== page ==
Static contraction of hindlimb skeletal muscle is known to increase reflexly arterial pressure and heart rate. Potassium is known to be released by the working muscle and is thought to activate the afferents responsible for the reflex cardiovascular responses to muscular contraction. However, it is not known whether potassium, at interstitial concentrations within the range observed during static contraction, is capable of stimulating these afferents. Thus we injected potassium into the gracilis artery of chloralose-anesthetized dogs while we measured interstitial potassium concentrations in the gracilis muscle with potassium-selective electrodes. In 16 dogs, we found that potassium injections, which increased interstitial potassium concentrations by 4.7 ± 0.3 mM, increased mean arterial pressure by 18 ± 3 mmHg and heart rate by 12 ± 8 beats/min; cutting the obturator nerve abolished these increases. These heart rate and blood pressure responses were of short duration (20 ± 7 s), even though interstitial potassium remained elevated for a period of several minutes. In 5 of the 16 dogs, static contraction of the gracilis muscle for 60 s increased interstitial potassium concentration by 4.3 ± 0.3 mM. Our data are consistent with the hypothesis that potassium plays a role in causing the reflex cardiovascular responses to static muscular contraction.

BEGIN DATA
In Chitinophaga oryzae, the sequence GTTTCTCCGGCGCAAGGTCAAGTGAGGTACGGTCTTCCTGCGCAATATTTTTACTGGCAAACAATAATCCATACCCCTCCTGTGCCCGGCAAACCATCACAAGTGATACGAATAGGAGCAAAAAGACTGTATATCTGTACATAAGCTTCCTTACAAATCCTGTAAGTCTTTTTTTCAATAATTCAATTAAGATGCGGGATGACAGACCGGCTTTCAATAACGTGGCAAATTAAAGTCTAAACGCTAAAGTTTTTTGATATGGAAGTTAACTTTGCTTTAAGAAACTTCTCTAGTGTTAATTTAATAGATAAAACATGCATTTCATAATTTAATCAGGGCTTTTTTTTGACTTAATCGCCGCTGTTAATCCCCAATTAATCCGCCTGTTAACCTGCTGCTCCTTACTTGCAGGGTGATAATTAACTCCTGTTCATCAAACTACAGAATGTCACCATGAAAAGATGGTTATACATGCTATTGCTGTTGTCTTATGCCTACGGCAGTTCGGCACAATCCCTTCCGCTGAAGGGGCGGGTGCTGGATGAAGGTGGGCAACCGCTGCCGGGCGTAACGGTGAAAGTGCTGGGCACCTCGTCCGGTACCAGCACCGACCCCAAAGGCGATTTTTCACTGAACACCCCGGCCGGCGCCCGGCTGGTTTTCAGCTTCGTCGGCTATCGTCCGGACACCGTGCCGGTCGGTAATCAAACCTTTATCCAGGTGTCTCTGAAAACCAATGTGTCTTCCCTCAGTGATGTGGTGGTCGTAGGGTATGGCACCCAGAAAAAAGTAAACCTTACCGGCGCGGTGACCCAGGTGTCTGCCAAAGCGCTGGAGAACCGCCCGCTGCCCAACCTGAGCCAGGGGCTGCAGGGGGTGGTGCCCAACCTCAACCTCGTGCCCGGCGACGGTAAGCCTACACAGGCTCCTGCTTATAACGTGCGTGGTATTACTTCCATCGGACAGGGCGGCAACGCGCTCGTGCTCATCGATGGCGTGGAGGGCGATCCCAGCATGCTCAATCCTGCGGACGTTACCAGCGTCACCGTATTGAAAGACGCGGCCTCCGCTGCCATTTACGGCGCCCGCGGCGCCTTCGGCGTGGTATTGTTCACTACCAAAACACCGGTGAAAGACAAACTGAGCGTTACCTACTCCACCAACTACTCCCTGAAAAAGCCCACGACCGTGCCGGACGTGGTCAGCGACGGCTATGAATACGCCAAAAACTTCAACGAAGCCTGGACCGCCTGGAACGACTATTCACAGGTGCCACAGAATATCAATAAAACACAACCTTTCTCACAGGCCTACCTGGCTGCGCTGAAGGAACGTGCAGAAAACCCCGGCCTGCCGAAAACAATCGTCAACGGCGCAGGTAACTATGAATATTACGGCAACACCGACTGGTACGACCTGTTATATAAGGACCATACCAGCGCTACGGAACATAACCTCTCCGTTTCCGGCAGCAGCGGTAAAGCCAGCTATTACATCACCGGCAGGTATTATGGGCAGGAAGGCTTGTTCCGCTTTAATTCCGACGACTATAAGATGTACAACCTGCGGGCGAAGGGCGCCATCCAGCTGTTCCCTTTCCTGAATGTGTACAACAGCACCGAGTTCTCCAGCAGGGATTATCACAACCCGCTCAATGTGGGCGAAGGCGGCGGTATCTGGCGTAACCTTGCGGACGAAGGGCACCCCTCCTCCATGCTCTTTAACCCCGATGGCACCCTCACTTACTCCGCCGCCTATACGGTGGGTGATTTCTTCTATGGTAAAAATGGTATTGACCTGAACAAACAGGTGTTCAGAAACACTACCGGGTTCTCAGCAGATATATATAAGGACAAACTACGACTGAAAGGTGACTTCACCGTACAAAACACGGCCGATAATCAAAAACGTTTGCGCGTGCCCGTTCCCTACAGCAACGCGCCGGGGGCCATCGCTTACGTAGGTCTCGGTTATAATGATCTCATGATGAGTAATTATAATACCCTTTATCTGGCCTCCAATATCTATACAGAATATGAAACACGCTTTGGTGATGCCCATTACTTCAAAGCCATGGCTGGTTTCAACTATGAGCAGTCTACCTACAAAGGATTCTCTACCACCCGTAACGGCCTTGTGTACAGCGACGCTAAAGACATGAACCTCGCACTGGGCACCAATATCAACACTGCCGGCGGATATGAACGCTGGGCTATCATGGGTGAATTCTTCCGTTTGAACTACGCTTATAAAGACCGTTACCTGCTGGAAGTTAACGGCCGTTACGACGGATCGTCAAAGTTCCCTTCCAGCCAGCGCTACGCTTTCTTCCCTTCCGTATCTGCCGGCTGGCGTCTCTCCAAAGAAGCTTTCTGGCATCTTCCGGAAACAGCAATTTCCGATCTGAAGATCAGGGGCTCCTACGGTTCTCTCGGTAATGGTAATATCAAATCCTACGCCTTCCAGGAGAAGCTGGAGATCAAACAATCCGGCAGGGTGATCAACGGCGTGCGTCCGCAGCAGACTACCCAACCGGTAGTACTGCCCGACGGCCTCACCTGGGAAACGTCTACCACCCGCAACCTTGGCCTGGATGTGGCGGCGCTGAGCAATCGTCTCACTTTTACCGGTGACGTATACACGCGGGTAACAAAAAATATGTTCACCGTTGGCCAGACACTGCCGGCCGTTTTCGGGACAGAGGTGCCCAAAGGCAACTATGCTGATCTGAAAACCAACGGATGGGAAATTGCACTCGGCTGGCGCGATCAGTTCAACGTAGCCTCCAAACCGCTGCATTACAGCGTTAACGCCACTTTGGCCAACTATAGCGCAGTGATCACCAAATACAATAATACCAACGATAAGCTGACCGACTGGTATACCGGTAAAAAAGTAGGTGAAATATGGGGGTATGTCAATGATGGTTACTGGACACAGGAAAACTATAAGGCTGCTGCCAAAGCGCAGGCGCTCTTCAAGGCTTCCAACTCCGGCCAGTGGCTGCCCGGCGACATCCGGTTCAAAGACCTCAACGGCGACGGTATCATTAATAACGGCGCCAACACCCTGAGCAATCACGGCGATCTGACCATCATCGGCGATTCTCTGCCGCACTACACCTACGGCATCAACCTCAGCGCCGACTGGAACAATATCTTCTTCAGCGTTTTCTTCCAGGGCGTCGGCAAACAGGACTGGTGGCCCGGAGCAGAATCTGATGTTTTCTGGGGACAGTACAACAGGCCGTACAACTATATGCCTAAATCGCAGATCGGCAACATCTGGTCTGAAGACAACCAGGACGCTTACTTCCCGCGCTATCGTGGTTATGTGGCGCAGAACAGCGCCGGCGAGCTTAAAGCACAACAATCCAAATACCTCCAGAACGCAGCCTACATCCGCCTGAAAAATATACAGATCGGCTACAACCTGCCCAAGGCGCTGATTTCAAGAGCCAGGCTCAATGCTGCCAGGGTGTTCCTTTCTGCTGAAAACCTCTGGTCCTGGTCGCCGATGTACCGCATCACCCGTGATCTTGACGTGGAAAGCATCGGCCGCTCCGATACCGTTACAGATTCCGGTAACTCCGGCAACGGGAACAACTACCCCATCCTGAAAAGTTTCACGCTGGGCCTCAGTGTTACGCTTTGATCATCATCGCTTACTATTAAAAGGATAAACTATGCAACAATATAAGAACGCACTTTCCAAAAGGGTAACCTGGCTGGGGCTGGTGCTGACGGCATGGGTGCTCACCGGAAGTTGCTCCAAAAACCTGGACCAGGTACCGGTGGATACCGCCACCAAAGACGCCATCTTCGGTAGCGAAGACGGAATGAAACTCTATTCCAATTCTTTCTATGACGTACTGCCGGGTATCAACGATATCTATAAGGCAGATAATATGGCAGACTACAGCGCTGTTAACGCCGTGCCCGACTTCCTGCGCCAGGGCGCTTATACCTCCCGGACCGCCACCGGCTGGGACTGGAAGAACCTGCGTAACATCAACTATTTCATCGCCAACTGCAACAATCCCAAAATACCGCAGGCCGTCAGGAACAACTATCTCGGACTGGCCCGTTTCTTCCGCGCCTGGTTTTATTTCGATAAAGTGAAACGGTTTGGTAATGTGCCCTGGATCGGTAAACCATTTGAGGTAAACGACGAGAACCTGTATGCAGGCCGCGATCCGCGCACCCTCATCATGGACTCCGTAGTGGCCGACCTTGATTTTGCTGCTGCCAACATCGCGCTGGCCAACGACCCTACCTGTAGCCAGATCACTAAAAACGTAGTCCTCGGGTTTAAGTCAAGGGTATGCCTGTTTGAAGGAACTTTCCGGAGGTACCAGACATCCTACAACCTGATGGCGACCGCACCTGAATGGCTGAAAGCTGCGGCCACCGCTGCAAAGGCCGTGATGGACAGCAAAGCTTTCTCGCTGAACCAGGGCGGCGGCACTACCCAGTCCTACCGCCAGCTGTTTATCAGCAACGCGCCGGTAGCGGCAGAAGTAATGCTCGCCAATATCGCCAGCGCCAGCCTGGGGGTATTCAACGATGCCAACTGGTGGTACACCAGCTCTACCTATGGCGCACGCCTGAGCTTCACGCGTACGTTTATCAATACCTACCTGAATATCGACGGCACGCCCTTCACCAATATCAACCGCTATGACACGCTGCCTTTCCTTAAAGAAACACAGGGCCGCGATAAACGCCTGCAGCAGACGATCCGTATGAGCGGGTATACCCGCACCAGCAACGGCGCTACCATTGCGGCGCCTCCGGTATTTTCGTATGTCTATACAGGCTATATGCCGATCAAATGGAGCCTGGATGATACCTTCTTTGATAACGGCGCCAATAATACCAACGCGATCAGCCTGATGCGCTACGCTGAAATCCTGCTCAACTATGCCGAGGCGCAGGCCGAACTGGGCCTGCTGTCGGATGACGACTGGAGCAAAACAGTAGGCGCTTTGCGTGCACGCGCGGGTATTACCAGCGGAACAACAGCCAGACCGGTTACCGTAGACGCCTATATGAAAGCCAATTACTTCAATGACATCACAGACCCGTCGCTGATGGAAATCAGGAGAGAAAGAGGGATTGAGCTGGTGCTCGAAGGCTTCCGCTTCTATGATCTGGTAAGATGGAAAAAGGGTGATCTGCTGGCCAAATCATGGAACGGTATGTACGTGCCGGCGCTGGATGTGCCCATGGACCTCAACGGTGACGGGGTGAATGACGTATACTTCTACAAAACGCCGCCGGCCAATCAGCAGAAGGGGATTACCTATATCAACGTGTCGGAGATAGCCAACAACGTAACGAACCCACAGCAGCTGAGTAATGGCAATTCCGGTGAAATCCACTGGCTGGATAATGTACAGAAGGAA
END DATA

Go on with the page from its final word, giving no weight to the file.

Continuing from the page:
|Original language||English (US)|
|Journal||American Journal of Physiology - Regulatory Integrative and Comparative Physiology|
|State||Published - 1984|
ASJC Scopus subject areas
- Physiology (medical)